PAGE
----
IP Protection Tip #2: Patents And NDAs

Posted on March 2, 2012

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Article Highlights:

  • The best way for an inventor to protect themselves in the early stages of seeking investors is to file a patent application before disclosing the invention.
  • Patent law allows you to publish your invention or offer it for sale prior to filing a patent application, provided that you file your patent application within one year of the publication or offer for sale.
  • If an inventor opts to wait to file for patent protection, or if the invention does not qualify for patent protection, then a NDA is probably the best option.
  • If you have an invention that you believe is worth something, then the first step should be to file for a patent or other intellectual property protection. That will provide the most protection to your innovation.

Here is the scenario:  An inventor comes up with an idea for a new product and is ready to pitch the idea to a potential investor or partner. The question that lawyers often hear at this point is “Am I safe to disclose my invention with only a Non-Disclosure Agreement [“NDA”] to protect me?”  The answer is that it depends.

The best way for an inventor to protect themselves at this stage is to file a patent application before disclosing the invention.* A patent provides more protection than solely a NDA. If you have a patent and find out that someone is producing your product, then you can bring an action in federal court for patent infringement and seek damages. For some inventors, however, filing a patent application at this stage of the game is not an option, either because they cannot afford to file for patent protection or because they do not wish to move forward until they test the viability of the invention.

For those inventors that wait to file, they often ask “Will disclosure of the invention bar me from filing for patent protection?” It can. Patent law allows you to publish your invention or offer it for sale prior to filing a patent application, provided that you file your patent application within one year of the publication or offer for sale. If you wait longer than one year, your patent rights are forfeited. The one-year period is a “grace period.” However, not every disclosure of an invention is a bar to patent protection. The disclosure must be an “enabling disclosure.” An enabling disclosure must allow that “one of ordinary skill in the art could have combined the publication’s description of the invention with his [or her] own knowledge to make the claimed invention.”** In re Donohue, 766 F.2d 531, 226 USPQ 619 (Fed. Cir. 1985).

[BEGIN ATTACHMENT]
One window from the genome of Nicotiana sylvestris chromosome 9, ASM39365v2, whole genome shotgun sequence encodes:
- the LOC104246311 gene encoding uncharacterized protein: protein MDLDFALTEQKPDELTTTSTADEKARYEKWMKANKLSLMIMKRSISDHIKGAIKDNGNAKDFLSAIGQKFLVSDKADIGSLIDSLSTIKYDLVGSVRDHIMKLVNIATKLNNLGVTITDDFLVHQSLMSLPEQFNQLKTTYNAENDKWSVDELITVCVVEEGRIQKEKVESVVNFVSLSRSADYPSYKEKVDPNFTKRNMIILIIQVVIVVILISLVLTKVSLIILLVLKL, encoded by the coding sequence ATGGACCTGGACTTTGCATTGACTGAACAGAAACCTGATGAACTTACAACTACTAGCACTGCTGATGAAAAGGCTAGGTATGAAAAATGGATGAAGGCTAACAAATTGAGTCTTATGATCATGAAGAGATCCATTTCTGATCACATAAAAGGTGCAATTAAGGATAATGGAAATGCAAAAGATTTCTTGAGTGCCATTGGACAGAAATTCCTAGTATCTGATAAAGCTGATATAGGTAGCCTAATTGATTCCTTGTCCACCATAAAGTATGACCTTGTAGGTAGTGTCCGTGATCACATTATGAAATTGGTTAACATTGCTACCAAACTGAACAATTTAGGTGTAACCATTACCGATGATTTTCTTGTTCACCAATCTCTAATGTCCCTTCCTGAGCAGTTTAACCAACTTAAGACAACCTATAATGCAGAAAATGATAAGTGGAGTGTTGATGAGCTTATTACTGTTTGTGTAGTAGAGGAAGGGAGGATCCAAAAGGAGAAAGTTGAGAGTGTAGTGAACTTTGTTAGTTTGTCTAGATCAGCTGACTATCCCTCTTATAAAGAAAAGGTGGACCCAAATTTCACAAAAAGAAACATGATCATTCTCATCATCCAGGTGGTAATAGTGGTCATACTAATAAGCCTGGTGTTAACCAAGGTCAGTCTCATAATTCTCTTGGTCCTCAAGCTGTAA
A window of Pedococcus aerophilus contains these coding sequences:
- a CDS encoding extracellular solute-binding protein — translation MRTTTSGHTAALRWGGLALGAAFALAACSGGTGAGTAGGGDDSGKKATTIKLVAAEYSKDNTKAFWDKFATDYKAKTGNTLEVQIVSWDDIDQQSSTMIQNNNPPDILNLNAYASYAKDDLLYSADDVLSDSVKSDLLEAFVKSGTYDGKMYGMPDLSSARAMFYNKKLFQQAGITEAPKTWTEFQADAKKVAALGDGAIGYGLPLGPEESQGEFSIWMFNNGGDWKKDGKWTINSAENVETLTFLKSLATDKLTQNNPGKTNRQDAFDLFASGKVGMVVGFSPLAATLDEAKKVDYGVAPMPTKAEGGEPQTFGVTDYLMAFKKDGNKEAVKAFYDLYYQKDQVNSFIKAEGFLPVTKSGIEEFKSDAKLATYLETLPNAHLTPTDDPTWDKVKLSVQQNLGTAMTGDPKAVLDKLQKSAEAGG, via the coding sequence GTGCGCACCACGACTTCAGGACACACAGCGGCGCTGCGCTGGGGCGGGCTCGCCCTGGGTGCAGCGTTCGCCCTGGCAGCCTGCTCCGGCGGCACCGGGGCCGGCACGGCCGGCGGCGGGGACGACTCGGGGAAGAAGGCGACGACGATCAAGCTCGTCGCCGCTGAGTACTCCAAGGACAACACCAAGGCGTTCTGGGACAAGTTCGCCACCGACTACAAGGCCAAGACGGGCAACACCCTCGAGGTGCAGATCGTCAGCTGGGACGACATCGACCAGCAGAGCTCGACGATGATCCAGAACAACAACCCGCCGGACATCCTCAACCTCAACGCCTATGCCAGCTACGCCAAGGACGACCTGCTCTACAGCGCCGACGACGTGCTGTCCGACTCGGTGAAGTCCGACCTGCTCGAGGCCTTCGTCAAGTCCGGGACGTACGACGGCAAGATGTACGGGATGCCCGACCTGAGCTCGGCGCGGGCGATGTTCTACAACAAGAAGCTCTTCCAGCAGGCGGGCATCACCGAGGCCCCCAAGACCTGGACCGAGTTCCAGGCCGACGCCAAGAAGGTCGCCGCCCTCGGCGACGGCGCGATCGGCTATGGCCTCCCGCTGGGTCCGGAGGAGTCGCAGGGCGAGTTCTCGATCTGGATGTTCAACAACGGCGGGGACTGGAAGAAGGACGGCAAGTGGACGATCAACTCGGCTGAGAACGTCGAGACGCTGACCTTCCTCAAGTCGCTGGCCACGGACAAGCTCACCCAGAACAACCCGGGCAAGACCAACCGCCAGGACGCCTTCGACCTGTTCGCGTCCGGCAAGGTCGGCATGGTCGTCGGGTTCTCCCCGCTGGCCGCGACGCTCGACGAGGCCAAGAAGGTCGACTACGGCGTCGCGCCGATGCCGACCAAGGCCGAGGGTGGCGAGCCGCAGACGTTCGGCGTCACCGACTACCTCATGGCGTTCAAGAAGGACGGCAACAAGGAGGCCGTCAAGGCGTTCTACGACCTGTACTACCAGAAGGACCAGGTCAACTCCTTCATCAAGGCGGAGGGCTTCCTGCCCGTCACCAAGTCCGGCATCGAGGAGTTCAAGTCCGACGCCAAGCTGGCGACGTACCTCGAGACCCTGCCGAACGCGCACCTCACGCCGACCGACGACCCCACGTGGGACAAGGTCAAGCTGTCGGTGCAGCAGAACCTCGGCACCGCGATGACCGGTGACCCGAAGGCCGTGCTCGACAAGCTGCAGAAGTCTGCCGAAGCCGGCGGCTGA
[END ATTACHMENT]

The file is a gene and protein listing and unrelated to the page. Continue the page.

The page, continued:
If an inventor opts to wait to file for patent protection, or if the invention does not qualify for patent protection, then a NDA is probably the best option.*** This is a contract between two parties. Should you find out that the person that signed the NDA breached the agreement by disclosing the information then you could sue them for breach of contract.

There are some limitations to NDAs however. For example, what happens if a third party has created the same product and put it into the marketplace? Since the NDA was not entered into with the third party, then you would most likely be unable to recover damages against them. Alternatively, if you possessed a patent, then you could still sue the third party under patent law.

NDAs are far from ironclad and not necessarily simple to enforce. We recommend that if you have an invention that you believe is worth something, then the first step should be to file for a patent or other intellectual property protection. That will provide the most protection to your innovation. You may then use a NDA as well when disclosing to other parties.

Mike Goodrich
Goodrich Firm, LLC

* US Patent law is moving from a first to invent system to a modified first to file system (where a first filing based on information derived from an earlier inventor can be challenged and defeated). (Kevin E. Flynn, Flynn IP Law)

** There is a twist in that even an enabling disclosure under a NDA does not count to ruin absolute novelty as under those systems it is only a public disclosure (or actual commercial delivery of product) that ruins absolute novelty (there are many nuances to all of this and there are differences between countries). (Kevin E. Flynn, Flynn IP Law)

*** There is also the option to file a trade secret under a U.S. patent app with a non-publication request as a backstop. If it becomes necessary to use the patent system, you get the patent, if the trade secret option seems better than a patent a few years into the process, you can abandon the patent app and it remains a secret. (Kevin E. Flynn, Flynn IP Law)

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